Faculty & Staff

Virginia Penhune

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PhD, McGill University

Phone: (514) 848-2424 ext. 7535
E-mail: virginia.penhune@concordia.ca

Lab Website
CRDH Website

The work in our laboratory is focused on understanding the plastic changes that occur in the human brain during motor learning and performance.  We explore the way children and adults learn motor skills and how musical training affects the ability to learn.  The lab also studies changes in motor skills that occur as adults age.  The techniques used include behavioral studies as well as neuroimaging studies of brain structure and function (functional magnetic resonance imaging or fMRI and positron emission tomography or PET).  The lab also uses 3D motion capture to study changes in movement kinematics during learning.  An exciting new line of research examines behavioral and neuronal changes during learning of abstract rules.

Thursday Report article: Motor performance across the lifespan.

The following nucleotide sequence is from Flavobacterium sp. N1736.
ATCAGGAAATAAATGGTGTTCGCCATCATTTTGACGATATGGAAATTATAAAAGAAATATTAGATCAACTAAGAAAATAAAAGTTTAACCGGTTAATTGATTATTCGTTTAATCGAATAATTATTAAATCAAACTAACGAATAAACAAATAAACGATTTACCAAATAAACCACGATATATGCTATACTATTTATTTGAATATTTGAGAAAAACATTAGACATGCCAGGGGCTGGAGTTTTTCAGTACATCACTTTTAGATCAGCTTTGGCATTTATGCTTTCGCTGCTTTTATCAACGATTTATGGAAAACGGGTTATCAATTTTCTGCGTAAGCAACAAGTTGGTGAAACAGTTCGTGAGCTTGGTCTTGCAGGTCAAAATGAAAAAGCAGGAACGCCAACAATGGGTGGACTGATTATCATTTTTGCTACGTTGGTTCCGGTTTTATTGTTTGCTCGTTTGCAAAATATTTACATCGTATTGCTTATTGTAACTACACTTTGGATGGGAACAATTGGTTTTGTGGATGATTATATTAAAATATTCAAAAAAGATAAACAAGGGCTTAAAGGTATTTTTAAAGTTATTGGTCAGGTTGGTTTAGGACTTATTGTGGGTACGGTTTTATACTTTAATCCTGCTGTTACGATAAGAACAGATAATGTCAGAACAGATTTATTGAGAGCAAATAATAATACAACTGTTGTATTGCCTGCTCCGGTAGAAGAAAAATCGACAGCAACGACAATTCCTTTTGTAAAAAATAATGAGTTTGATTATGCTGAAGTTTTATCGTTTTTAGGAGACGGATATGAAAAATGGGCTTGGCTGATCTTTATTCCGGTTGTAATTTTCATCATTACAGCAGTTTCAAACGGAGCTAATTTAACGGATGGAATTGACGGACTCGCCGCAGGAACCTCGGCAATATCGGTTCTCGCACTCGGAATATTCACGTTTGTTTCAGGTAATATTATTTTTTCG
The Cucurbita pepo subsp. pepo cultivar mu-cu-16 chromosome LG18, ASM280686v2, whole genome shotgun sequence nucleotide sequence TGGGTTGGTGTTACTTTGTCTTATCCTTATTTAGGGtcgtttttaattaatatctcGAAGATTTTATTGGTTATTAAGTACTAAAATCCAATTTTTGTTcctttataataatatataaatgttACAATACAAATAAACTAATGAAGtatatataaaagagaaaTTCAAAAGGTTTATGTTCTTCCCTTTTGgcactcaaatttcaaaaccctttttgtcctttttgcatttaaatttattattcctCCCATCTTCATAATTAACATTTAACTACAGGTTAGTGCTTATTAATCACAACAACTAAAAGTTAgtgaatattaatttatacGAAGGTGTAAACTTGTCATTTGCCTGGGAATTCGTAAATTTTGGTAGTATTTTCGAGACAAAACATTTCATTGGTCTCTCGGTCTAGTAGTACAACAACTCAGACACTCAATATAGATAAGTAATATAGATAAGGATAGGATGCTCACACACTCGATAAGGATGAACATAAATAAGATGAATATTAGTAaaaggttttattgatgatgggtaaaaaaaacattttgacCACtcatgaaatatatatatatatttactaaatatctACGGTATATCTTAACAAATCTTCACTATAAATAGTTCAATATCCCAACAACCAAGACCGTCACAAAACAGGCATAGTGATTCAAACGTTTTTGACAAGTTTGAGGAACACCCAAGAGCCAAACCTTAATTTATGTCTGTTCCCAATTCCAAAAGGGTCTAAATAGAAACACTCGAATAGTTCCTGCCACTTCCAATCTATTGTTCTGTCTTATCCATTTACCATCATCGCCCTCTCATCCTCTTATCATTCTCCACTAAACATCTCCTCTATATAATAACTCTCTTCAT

Selected Publications

  • Watanabe D, Penhune VB and Savion-Lemieux, T (2005).  Effect of the start of musical training on the acquisition and retention of a temporal motor sequence task.  Cognitive Neuroscience Annual Meeting.  New York, New York.
  • Longo DosSantos C and Penhune VB (2005).  Learning of secondary rules in a biconditional grammar.  Cognitive Neuroscience Annual Meeting.  NYC, New York.
  • Penhune, VB and Doyon, J (2005).  Cerebellum and M1 interaction during early learning of timed motor sequences.  NeuroImage, 26:  801-812.
  • Savion-Lemieux T and Penhune VB (2005).  The effects of practice and delay on motor skill learning and retention.   Experimental Brain Research. 161: 423-431.
  • Penhune, VB & Doyon J (2002).   Dynamic cortical and subcortical networks in learning and delayed recall of timed motor sequences.   J Neuroscience, 22 (4):   1397-1406


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